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Domestic and Family Violence Protection Act 2012

Domestic and family violence occurs when one person in an intimate personal, family or informal care relationship uses violence or abuse to maintain power and control over the other person.

Broadly, under Queensland law, it includes behaviour that is physically, sexually, emotionally, psychologically or economically abusive, threatening, coercive or aimed at controlling or dominating another person through fear.

The Domestic and Family Violence Protection Act 2012 (the Act) aims to provide safety and protection for people in relevant relationships who are victims of domestic and family violence.

In October 2016, the Queensland Parliament passed a range of amendments to the Act to better protect victims of domestic and family violence and their families, hold perpetrators to account for their actions and support the delivery of integrated service responses.

National Domestic Violence Order (DVO) Scheme

Since 25 November 2017, each state and territory has laws to improve the protection of domestic and family violence victims.

DVOs issues in one state or territory will apply and be enforceable in all states and territories in Australia.

Seeking protection through a DVO

The Act provides protection to those people experiencing domestic and family violence by empowering police to take action to protect a person from domestic violence and by enabling a court to make a DVO.

DVOs aim to prevent domestic and family violence occurring within a relevant relationship by restricting the behaviour of the person committing the abuse.

Find out how to get protection from domestic violence, including how to apply for a DVO.

Perpetrator intervention

The Act is administered under the principle that people who commit domestic and family violence should be held accountable for their use of violence and, if possible, provided with an opportunity to change.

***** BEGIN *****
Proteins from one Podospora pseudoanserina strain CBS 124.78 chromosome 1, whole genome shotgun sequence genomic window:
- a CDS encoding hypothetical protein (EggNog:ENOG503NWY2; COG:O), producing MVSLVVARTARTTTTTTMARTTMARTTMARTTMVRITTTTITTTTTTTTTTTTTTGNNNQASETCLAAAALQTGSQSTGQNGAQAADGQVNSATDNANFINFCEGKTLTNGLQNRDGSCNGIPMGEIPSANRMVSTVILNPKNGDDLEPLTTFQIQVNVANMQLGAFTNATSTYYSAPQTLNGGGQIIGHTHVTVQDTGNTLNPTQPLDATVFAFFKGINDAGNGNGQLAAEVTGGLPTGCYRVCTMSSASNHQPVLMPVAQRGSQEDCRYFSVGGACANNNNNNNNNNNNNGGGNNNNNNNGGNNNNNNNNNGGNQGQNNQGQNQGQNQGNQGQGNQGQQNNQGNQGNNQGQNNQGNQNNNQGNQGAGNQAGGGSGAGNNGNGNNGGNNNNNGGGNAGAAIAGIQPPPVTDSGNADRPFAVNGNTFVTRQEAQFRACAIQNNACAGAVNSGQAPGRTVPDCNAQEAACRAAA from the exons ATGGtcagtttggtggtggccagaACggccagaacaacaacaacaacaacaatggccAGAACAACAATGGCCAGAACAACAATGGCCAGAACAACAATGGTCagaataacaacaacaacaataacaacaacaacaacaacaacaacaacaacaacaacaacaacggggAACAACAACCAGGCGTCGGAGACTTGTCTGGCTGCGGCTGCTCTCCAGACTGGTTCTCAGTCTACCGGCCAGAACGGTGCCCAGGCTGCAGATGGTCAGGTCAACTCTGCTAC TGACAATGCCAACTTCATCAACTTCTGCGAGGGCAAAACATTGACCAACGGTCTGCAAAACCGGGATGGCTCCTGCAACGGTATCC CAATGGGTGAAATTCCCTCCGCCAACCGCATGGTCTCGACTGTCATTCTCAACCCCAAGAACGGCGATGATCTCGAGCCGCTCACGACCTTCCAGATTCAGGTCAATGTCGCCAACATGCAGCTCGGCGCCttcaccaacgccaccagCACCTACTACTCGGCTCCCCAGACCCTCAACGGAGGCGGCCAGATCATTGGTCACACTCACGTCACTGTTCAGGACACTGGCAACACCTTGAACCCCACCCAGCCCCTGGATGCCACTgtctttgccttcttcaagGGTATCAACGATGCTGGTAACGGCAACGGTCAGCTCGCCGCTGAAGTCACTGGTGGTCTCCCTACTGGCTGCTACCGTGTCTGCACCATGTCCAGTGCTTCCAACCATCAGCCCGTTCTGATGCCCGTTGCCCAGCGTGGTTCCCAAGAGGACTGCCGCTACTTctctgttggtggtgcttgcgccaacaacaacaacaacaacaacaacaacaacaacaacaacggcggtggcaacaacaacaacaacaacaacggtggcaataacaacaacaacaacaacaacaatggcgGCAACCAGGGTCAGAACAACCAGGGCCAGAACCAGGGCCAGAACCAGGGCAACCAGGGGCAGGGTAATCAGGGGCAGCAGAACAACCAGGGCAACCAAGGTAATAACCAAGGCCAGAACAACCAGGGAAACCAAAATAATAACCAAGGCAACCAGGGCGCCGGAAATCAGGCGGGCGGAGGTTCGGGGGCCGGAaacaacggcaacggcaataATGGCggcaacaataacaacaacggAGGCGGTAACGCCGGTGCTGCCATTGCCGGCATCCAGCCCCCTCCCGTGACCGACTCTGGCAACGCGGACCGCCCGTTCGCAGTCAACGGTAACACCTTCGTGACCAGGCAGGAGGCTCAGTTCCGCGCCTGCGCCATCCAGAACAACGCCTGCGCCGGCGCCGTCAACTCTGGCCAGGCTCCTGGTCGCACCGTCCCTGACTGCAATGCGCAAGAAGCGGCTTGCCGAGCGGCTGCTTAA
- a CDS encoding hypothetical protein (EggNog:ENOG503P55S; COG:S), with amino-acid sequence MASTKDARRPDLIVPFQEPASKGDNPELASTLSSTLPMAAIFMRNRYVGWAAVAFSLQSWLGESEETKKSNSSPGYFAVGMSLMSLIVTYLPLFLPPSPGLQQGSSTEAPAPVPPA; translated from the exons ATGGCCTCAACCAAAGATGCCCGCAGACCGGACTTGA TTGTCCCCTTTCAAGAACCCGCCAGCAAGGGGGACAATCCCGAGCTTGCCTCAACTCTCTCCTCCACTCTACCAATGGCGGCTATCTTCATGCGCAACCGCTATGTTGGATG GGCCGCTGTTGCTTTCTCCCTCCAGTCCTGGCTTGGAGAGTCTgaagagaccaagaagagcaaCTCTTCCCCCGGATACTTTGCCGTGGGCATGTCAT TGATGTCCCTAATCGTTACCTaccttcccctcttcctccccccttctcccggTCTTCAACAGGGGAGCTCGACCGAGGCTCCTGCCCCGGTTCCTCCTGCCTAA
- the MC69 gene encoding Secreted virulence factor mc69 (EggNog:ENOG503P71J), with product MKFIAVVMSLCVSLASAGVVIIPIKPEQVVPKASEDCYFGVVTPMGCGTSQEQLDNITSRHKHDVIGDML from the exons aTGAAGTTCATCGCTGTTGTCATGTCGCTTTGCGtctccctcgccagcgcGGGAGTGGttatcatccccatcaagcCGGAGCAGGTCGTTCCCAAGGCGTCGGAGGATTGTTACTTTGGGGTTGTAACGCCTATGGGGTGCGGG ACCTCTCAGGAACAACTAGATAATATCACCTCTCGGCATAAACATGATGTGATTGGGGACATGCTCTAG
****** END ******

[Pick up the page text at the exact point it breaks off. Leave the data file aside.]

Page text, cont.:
To support this principle, the Act includes provision for the court to make an intervention order for the respondent (perpetrator) when a DVO is being made or varied.

This intervention order will require the respondent to attend an approved provider for assessment of their suitability to participate in an approved intervention program and/or counselling.

Specific information about intervention orders can be found in sections 68 to 75 of the Act.

Approved providers and intervention programs

The Domestic and Family Violence Protection Act 2012 (the Act) is administered under the principle that people who commit domestic and family violence should be held accountable for their use of violence and, if possible, provided with an opportunity to change.

To support this principle, the Act includes provision for the court to make an intervention order for the respondent (perpetrator) when a domestic violence order is being made or varied. This intervention order will require the respondent to attend an approved provider for assessment of their suitability to participate in an approved intervention program and/or counselling.

Specific information about intervention orders can be found in sections 68-75 of the Act. Browse the list of approved providers and intervention programs (PDF, 688 KB) list of approved providers and intervention programs (DOC, 79 KB).

Where to get help

If you need urgent help, call the police on 000.

If you need housing in a women's refuge, call 1800 811 811.

For counselling, information and referrals call:

  • DV Connect Womensline on 1800 811 811 (24 hours, 7 days)
  • DV Connect Mensline on 1800 600 636 (9am to midnight, 7 days).